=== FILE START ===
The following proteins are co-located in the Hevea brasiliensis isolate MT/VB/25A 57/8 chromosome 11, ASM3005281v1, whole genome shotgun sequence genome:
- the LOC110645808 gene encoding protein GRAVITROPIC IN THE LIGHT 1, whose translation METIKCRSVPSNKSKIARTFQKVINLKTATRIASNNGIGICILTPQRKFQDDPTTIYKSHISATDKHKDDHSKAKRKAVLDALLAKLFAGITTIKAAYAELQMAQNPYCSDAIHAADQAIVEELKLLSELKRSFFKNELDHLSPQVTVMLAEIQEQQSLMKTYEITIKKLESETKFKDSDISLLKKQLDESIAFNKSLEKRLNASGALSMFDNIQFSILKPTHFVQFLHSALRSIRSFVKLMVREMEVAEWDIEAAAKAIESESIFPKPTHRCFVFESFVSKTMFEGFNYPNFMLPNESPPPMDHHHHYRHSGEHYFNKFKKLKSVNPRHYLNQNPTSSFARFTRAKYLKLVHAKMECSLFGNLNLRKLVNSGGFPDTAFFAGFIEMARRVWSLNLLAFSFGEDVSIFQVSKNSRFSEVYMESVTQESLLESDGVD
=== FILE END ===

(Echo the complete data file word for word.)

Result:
The following proteins are co-located in the Hevea brasiliensis isolate MT/VB/25A 57/8 chromosome 11, ASM3005281v1, whole genome shotgun sequence genome:
- the LOC110645808 gene encoding protein GRAVITROPIC IN THE LIGHT 1, whose translation METIKCRSVPSNKSKIARTFQKVINLKTATRIASNNGIGICILTPQRKFQDDPTTIYKSHISATDKHKDDHSKAKRKAVLDALLAKLFAGITTIKAAYAELQMAQNPYCSDAIHAADQAIVEELKLLSELKRSFFKNELDHLSPQVTVMLAEIQEQQSLMKTYEITIKKLESETKFKDSDISLLKKQLDESIAFNKSLEKRLNASGALSMFDNIQFSILKPTHFVQFLHSALRSIRSFVKLMVREMEVAEWDIEAAAKAIESESIFPKPTHRCFVFESFVSKTMFEGFNYPNFMLPNESPPPMDHHHHYRHSGEHYFNKFKKLKSVNPRHYLNQNPTSSFARFTRAKYLKLVHAKMECSLFGNLNLRKLVNSGGFPDTAFFAGFIEMARRVWSLNLLAFSFGEDVSIFQVSKNSRFSEVYMESVTQESLLESDGVD